They are at raised risk of high blood pressure, depression, heart disease and stroke.
First-line treatments typically include lifestyle changes, such as avoiding alcohol, stopping smoking and losing excess weight. When these fail to have a positive impact, patients may be prescribed a mask to wear over the mouth and nose that gently blows air into the throat to keep the airways open.
But according to Vik Veer, consultant surgeon at the Royal National Throat Nose and Ear Hospital in London, research shows many stop using them because of discomfort while sleeping.
Another option is a gum shield-like device which pulls the lower jaw forwards to create room behind the tongue and allows air to flow through the previously closed gap.
Mr Veer, who works in the only NHS centre funded to carry out surgery on obstructive sleep apnoea sufferers, is one of the first British surgeons to offer expansion pharyngoplasty.
At either side of the pharynx are two bands of muscle – the palatoglossu, and behind that, the palatopharyngeus. These connect the palate, or roof of the mouth, to the side of the throat.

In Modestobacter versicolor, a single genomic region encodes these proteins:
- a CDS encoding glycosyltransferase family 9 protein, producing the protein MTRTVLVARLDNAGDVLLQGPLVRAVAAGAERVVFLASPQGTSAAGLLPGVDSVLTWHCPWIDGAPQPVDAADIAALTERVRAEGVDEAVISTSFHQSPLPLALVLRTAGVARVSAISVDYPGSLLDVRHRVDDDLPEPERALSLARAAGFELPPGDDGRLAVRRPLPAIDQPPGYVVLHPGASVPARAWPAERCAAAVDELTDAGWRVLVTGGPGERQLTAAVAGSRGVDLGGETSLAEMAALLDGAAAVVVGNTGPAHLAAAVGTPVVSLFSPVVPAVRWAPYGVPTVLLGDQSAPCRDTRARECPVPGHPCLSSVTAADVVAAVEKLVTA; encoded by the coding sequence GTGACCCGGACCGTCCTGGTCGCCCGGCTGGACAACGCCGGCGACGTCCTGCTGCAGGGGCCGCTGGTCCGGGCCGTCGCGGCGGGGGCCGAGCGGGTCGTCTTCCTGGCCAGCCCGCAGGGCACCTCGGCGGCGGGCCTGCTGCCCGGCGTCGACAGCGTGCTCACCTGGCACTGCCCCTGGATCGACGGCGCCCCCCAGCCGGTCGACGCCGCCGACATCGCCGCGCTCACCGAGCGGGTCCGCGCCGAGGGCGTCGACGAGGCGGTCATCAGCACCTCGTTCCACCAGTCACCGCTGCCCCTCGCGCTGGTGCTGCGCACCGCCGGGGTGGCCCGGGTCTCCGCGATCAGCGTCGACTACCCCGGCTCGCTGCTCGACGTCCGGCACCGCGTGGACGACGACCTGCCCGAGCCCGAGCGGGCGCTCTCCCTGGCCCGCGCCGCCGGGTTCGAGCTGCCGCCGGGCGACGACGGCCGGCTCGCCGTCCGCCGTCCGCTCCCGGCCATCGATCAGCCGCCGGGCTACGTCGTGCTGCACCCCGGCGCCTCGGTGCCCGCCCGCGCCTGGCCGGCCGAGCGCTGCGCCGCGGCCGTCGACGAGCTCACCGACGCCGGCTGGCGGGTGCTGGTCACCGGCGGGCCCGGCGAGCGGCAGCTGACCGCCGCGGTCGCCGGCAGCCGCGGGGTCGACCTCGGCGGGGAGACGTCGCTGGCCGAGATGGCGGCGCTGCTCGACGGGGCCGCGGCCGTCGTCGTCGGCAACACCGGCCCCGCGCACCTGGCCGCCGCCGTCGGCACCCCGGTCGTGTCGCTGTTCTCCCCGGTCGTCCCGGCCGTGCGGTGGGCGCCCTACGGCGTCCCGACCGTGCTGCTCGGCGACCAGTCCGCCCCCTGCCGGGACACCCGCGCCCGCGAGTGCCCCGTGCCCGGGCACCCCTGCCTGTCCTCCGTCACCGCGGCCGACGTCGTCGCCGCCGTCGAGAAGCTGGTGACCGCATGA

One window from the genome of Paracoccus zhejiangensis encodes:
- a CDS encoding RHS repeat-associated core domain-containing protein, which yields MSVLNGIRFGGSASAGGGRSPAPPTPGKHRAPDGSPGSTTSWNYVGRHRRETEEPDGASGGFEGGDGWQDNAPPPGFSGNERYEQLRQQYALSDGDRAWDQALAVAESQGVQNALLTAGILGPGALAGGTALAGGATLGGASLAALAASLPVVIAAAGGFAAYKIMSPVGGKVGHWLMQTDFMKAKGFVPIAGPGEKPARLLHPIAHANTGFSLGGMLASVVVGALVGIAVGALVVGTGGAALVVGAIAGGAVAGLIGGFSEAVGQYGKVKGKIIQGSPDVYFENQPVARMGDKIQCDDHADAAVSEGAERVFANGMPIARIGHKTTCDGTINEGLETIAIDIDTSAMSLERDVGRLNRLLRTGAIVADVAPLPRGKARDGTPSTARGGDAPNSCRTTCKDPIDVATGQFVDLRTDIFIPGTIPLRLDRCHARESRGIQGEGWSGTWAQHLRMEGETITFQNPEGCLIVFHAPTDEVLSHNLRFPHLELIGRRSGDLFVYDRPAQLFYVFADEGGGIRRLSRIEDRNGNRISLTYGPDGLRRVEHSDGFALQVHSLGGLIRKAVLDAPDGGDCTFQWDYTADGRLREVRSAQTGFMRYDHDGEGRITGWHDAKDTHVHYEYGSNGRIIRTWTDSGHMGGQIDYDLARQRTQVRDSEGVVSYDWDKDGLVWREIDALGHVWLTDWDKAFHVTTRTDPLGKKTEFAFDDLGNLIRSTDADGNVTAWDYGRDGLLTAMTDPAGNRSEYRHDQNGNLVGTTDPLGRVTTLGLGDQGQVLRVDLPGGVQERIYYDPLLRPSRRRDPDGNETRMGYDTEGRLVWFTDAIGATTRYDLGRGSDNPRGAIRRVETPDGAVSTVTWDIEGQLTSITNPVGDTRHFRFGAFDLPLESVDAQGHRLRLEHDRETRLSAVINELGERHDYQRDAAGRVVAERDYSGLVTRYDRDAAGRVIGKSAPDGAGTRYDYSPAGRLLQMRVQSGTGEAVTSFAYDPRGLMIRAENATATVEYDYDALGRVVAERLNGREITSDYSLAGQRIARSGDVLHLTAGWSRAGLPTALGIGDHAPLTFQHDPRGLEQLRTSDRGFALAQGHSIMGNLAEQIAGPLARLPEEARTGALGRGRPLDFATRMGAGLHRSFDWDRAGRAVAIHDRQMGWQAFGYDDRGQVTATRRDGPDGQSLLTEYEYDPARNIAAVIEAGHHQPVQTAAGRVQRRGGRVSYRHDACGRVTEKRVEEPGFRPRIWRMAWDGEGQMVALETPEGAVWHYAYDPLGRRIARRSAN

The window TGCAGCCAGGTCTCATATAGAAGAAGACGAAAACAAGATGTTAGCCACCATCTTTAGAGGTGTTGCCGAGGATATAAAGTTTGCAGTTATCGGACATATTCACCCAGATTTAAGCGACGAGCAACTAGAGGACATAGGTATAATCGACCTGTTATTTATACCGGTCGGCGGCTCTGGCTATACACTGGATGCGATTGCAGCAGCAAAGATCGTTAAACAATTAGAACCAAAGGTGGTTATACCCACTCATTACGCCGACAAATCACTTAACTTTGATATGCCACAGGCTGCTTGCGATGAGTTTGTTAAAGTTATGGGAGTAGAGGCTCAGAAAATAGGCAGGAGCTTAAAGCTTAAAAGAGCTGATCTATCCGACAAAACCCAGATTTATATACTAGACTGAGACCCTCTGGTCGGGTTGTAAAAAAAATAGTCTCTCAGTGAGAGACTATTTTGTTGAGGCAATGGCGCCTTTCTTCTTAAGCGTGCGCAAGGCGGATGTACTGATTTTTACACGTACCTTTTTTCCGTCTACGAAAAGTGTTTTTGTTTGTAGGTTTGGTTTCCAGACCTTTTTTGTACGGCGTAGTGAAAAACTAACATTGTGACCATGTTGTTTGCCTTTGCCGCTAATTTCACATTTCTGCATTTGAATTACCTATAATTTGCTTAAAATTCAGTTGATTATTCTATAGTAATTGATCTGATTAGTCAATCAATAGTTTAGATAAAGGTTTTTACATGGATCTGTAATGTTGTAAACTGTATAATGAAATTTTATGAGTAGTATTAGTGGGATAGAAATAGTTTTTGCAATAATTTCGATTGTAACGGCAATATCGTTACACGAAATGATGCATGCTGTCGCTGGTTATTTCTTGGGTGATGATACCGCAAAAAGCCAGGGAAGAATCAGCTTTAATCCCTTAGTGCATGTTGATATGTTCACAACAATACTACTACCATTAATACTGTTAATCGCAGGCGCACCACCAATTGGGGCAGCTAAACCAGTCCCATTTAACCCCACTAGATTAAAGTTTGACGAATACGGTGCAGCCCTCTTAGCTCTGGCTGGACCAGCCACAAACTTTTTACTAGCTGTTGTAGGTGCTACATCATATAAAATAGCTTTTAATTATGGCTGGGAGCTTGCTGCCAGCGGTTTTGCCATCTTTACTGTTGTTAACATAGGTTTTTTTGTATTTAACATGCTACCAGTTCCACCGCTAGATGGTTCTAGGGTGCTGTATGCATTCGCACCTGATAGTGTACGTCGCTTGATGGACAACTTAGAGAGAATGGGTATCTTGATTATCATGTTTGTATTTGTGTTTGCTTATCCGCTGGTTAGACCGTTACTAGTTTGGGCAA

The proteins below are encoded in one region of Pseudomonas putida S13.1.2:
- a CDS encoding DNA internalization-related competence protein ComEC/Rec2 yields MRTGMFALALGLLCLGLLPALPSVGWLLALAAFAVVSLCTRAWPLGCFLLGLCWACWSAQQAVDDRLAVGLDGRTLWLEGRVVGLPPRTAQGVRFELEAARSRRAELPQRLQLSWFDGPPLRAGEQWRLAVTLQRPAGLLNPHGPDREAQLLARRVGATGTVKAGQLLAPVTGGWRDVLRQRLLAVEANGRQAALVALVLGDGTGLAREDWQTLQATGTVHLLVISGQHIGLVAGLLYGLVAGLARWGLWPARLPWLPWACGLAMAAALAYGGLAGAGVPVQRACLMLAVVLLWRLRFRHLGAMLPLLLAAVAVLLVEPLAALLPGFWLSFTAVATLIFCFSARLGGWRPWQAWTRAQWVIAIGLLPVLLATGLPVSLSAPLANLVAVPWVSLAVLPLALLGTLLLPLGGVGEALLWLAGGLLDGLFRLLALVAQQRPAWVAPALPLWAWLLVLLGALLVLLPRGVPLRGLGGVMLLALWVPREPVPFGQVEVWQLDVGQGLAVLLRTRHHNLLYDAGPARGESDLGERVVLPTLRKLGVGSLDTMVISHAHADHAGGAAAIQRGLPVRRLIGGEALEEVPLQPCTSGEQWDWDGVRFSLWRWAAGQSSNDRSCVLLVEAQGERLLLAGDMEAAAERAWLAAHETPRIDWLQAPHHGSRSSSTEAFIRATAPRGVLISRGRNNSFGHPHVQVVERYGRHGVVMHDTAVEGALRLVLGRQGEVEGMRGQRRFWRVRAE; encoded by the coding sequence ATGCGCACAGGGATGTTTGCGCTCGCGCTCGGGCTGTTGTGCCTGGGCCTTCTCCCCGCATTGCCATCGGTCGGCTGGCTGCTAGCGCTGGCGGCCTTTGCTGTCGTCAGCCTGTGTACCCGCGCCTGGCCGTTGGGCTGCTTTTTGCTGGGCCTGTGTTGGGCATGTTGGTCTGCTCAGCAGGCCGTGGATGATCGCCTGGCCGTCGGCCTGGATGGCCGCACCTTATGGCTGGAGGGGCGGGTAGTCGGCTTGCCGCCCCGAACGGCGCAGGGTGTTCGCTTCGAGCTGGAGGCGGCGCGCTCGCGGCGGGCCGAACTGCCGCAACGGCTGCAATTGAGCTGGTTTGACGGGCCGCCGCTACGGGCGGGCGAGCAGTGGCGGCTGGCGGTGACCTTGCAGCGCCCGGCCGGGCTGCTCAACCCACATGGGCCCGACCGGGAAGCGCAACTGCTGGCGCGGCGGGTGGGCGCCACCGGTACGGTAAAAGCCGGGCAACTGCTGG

‘When you open your mouth, they appear like upside-down hammocks on either side of the throat,’ says Mr Veer.
It is the palatopharyngeus muscle which has a tendency to collapse into the airway in obstructive sleep apnoea patients.
During the operation, carried out under general anaesthetic, each palatopharyngeus is cut at the bottom and then pulled up and forwards, and stitched to the edge of the pharynx.
‘It’s a bit like drawing open and the securing some curtains,’ explains Mr Veer, who has carried out this operation around 100 times over the past two years and adds: ‘Effectively, we remodel the throat.’
Improvement in symptoms is typically seen in three to six months.
Gary Fox, 45, from Romford in Essex, had the surgery in August after decades of chronic snoring and unsettled sleep.
Mr Fox, a care assistant, had only received an accurate obstructive sleep apnoea diagnosis nine months earlier, after staying overnight in hospital for a shoulder operation, when nurses noticed his suffocated breathing and intense snoring while sleeping.
He says: ‘Tests showed I stopped breathing over 80 times an hour when I slept. Suddenly my constant tiredness, my low mood, it all made sense.
‘I tried a mask for a few weeks, but couldn’t sleep with it on, and then was referred to Mr Veer.
‘After the operation I was in incredible pain for about a week, and then I suffered an infection so was readmitted to hospital for four days, but a month later I felt like I could breathe again properly for the first time in my life.
‘I’m exercising for the first time ever now, I’ve lost over a stone, and feel half my age.’
My alpine air asthma boost